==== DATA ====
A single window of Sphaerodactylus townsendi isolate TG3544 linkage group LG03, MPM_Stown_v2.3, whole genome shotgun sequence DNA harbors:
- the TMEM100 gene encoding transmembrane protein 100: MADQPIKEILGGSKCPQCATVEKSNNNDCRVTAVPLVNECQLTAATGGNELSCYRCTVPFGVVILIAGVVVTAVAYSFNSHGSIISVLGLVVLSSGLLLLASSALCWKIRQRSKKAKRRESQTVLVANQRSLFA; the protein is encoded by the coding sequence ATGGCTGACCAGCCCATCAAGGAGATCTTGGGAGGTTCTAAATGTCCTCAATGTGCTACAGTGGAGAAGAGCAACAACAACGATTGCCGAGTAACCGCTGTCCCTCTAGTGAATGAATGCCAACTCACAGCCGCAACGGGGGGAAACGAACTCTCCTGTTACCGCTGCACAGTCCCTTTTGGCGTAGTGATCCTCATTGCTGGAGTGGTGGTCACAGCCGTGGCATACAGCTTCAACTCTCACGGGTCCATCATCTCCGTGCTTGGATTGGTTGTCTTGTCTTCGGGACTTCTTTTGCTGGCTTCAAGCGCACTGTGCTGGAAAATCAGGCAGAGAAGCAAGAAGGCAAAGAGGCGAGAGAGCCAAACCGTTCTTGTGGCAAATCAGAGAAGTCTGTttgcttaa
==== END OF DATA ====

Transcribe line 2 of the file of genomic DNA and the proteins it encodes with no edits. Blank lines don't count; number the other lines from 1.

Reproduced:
- the TMEM100 gene encoding transmembrane protein 100: MADQPIKEILGGSKCPQCATVEKSNNNDCRVTAVPLVNECQLTAATGGNELSCYRCTVPFGVVILIAGVVVTAVAYSFNSHGSIISVLGLVVLSSGLLLLASSALCWKIRQRSKKAKRRESQTVLVANQRSLFA; the protein is encoded by the coding sequence ATGGCTGACCAGCCCATCAAGGAGATCTTGGGAGGTTCTAAATGTCCTCAATGTGCTACAGTGGAGAAGAGCAACAACAACGATTGCCGAGTAACCGCTGTCCCTCTAGTGAATGAATGCCAACTCACAGCCGCAACGGGGGGAAACGAACTCTCCTGTTACCGCTGCACAGTCCCTTTTGGCGTAGTGATCCTCATTGCTGGAGTGGTGGTCACAGCCGTGGCATACAGCTTCAACTCTCACGGGTCCATCATCTCCGTGCTTGGATTGGTTGTCTTGTCTTCGGGACTTCTTTTGCTGGCTTCAAGCGCACTGTGCTGGAAAATCAGGCAGAGAAGCAAGAAGGCAAAGAGGCGAGAGAGCCAAACCGTTCTTGTGGCAAATCAGAGAAGTCTGTttgcttaa